disaster relief | Kay Trotter

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All Posts Tagged: disaster relief

How to help after a disaster

Thank you Kathy Gambino, Angleton, TX for this great list of ways we can help those affected by the Hurricane Harvey and the historic flooding.

Hurricane Harvey has brought “500-year” rainfall and flood conditions to the Houston. Areas around Houston have experienced flooding reaching 1,000-year thresholds or more. and South Texas.

disaster relief, hurricane harvey

Hurricane Harvey wreaks historic devastation

Many people are feeling very overwhelmed right now and they aren’t mentally, physically, or even spiritually well due to severe stress, exhaustion and trauma. They may not even know what they actually need or have difficulty communicating their needs.

If you are looking to help anyone in need now, the coming days, weeks or even months, this is GREAT advice:

PRAY and keep praying…it is the single most helpful and impacting thing you can do for your friends and neighbors suffering from a natural disaster like this. Many times people welcome a BRIEF, personal prayer in person, but ask them first. God loves, hears, cares, and moves for his people!

Offer a hug. Sometimes people experiencing a crises need and want a hug, but respect their space and ask them if they need one first. Be willing to offer one, even if you are not a hugger. [ I was offered a hug this week while evacuating my horses, by someone who I knew wasn’t comfortable hugging…and it meant the world to me!] Sometimes, however, people do NOT want to be physically comforted or become emotional in front of others.

Also choose not be offended if the people you are helping, get irritated, upset, angry, or even rude. Exhausted, hurting people may. Love them and keep helping anyway, unless they ask you to not help or stop helping.

BE VERY SPECIFIC in your offer to assist. IT IS DIFFICULT TO THINK STRAIGHT AND MAKE DECISIONS WHEN OVERWHELMED AND TRAUMATIZED.

For example, instead of saying “What can I do to help?” Or “Call me if you need anything at all.” try these specific suggestions:

Can I help you prepare your home for the possible/coming flood?

1. Can I come help today until 8pm to get water out of your house?

2. Can I come by with baskets and wash your wet clothing at my house? Be willing to donate your laundry baskets.

3. Can I bring you lunch/dinner at __pm today? How many people? Where would you like it delivered? (They are probably not staying in their flooded home)

4. Would you like to eat dinner at our house at 8pm? We have clean towels if you want to shower here first. We are serving brisket, potatoes, and salad. (They will look forward to specific meals and enjoy having a concrete plan). Don’t be irritated if they are late.

5. Bring an ice chest full of bottled ice, water, Gatorade, tea, lemonade to their flooded home. The Corp of Engineers is handing out free ice and bottled water.[ Not certain about this] Figure out where the closest location is. Go get some every morning and deliver it to them. Give family the location if you have to stop.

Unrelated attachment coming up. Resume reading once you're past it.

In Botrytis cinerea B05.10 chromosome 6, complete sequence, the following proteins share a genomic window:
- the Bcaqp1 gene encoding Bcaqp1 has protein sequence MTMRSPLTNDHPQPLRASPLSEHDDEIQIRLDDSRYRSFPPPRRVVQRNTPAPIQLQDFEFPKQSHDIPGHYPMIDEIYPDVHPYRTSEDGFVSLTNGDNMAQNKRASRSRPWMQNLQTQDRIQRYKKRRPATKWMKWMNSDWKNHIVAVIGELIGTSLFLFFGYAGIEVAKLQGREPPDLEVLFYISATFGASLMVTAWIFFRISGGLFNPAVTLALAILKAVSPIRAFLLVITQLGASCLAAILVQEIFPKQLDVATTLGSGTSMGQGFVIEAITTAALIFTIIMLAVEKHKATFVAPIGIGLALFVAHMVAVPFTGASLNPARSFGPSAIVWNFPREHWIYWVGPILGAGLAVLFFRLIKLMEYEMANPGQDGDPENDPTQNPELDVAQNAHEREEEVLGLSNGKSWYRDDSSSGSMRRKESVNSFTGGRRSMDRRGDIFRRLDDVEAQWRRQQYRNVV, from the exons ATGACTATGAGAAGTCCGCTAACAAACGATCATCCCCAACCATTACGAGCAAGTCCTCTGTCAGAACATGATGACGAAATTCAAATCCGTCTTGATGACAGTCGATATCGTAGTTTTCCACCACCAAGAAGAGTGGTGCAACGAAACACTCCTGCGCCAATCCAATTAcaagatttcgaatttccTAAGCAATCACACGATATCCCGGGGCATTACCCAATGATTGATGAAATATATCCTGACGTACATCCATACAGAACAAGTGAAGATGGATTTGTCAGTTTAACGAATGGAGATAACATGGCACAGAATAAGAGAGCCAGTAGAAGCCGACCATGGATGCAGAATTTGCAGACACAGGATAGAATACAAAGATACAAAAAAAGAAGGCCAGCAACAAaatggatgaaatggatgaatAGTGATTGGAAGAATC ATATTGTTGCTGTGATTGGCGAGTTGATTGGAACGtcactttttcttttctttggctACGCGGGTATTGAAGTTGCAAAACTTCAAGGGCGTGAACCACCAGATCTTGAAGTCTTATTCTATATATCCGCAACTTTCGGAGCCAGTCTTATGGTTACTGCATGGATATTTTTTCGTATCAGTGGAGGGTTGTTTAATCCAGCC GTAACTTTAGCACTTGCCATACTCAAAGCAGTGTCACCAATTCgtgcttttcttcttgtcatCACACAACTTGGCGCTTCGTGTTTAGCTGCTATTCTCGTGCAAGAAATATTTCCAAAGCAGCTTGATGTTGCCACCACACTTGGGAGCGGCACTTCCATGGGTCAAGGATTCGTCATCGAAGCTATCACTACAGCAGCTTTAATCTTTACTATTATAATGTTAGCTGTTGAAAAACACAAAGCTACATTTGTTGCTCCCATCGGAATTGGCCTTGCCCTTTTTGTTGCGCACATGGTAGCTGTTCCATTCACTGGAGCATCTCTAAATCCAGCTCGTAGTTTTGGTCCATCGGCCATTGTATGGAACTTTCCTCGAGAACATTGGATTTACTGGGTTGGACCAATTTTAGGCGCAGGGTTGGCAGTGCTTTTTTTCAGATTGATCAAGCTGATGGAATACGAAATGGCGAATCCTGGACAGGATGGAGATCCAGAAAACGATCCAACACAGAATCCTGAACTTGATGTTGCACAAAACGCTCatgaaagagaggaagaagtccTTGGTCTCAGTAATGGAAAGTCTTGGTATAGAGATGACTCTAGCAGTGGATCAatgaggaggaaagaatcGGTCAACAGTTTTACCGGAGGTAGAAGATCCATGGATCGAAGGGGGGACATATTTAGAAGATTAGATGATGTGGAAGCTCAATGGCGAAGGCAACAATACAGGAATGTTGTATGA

6. Set up a folding table in their garage/carport with a sign that reads “Return Tools Here.” (Write your name and phone number in Sharpie on the table if you want it back in a month or so as they won’t remember who brought it. Be willing to consider it a donation, if it gets lost, misplaced, or loaned to someone else in the process.)

7. Set up a table and chairs in a shaded area outside so workers have a place to take a break, eat a meal, etc… a lot of times you can hose off and disinfect a patio table (1/4 cup bleach per gallon of water.) Put ice chest of drinks close by.

8. Order large plastic tubs with tops to store all their belongings – 50 is not too many. If they arrive next week, they will still need them.

9. Offer to drive to Bastrop or Austin to purchase supplies to begin muck out as you can be back in 6 hours. Flat shovels, bleach, spray bottles, light weight cordless electric saw to cut sheet rock, mask, safety goggles, bags of industrial rag packs (can be washed and reused), industrial trash bags, Wheel barrel, disinfectant, 5 gallon buckets, etc…

10. If you are out of town and want to help, mail (double check the appropriate address) gift cards for restaurants, grocery and hardware stores that are nearby.

11. Can I loan you a car for a week (with a full tank of gas and perhaps gas cards to fill up as needed)?

12. Can I call in, refill, and deliver a prescription for you?

13. Can I pick up your kids, take them to my house to play, and then drop them off at the end of the day? Is 8pm a good time? [Offer to keep others’ children, who are helping affected families, so they can give assistance safely and unhindered.]

14. Can we host you and your family for Thanksgiving/Christmas?

15. Can I come help you go through your things and pack up what is salvageable?

If you have read this far down the list, thank you for your compassion. It is truly amazing to watch our country come together and make a life changing difference!!! Do what you can, don’t feel guilty for what you can’t. It is highly probable that many families will need support for weeks or even months. Keep checking and asking. Often, immediate help thins after a few days, due to people having to go back to work, or personal limitations.

NOW GO SHOW SOME LOVE 💝💝💝

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